This study was concerned with the interactive role of experience of athletic skill with other relevant environmental variables (display complexity, attentional resources, exposure time of stimuli) on perception (recall) of structured handball game situations. Nineteen experienced (older) and 19 less experienced (younger) handball players were assigned randomly either to ball-bouncing (diverted attention) or to calm seated (focused attention) conditions. In each of the two conditions, the subjects were exposed to a total of 36 slides containing 2–3, 5–6 and 8–10 players. Eighteen slides were exposed for 0.5 s and 18 for 1.0 s. All the slides contained structured defence and offence situations. Recall scores were subjected to repeated-measures ANOVA using attention condition and age as between-subject factors and task complexity and exposure duration as within-subject factors. The results showed that the recall of less experienced players deteriorated more than the recall of more experienced players following exposure to complex displays (≥8 players) while engaging in a secondary task (bouncing). The findings suggest that research paradigms should be applied in the field of sport which share both ecological validity and a potential to discover the cognitive substrates underlying experience and age in skilled motor performance.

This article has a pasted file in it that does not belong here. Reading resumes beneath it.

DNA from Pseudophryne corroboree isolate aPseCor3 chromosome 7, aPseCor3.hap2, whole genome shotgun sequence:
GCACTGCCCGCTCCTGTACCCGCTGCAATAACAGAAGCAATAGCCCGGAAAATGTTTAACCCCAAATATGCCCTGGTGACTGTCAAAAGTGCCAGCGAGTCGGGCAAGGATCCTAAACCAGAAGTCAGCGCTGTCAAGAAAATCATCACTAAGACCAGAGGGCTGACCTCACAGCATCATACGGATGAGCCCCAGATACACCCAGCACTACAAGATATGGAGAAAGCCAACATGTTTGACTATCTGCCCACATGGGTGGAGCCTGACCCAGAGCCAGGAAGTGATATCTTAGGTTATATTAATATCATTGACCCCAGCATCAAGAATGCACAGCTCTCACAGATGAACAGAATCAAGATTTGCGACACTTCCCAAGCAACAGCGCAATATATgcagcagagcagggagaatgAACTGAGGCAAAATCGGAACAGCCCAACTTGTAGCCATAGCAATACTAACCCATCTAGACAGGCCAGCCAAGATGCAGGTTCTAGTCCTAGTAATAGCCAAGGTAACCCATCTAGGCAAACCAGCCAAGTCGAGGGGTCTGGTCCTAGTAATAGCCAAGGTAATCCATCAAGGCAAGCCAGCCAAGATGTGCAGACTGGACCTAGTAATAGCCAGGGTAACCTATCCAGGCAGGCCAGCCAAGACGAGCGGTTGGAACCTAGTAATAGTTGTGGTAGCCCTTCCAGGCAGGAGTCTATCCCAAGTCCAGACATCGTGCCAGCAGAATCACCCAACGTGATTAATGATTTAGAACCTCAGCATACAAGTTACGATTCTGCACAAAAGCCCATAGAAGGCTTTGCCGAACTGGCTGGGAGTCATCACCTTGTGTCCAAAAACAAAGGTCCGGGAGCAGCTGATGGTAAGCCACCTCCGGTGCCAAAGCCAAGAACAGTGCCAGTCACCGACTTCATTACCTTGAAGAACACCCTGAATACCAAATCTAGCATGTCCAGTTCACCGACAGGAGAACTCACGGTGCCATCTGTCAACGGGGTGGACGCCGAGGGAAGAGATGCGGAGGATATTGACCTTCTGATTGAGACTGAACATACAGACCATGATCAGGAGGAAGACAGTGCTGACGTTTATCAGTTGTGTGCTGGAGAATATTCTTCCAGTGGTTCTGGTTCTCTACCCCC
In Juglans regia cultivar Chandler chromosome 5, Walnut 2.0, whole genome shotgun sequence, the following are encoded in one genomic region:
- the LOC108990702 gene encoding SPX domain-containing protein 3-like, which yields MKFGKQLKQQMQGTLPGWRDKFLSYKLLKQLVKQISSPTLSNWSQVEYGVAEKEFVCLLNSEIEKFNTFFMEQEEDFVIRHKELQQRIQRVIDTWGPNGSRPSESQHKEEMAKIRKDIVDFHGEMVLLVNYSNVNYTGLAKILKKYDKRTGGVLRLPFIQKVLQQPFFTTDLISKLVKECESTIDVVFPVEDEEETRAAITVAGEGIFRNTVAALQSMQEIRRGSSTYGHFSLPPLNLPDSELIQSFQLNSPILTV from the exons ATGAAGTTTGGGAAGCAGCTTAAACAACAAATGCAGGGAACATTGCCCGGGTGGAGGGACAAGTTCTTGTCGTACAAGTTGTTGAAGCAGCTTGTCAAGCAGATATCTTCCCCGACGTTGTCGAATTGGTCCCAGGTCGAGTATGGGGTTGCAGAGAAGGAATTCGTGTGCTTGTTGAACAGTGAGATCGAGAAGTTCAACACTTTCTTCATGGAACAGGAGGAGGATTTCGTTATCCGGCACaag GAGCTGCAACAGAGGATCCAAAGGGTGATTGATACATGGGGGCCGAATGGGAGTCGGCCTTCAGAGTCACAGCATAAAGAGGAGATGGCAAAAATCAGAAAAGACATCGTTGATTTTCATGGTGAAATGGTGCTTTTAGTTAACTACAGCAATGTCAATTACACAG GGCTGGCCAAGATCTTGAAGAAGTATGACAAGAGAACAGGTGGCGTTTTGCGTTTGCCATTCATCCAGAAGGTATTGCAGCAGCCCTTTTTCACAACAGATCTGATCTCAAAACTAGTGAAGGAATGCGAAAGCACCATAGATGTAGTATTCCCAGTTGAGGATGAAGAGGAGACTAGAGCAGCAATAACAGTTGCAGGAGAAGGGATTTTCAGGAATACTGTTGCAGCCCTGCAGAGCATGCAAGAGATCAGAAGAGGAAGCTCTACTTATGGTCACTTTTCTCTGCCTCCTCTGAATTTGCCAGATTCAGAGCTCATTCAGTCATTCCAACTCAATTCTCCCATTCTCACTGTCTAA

- Display complexity
- Exposure duration
ASJC Scopus subject areas
- Orthopedics and Sports Medicine
- Physical Therapy, Sports Therapy and Rehabilitation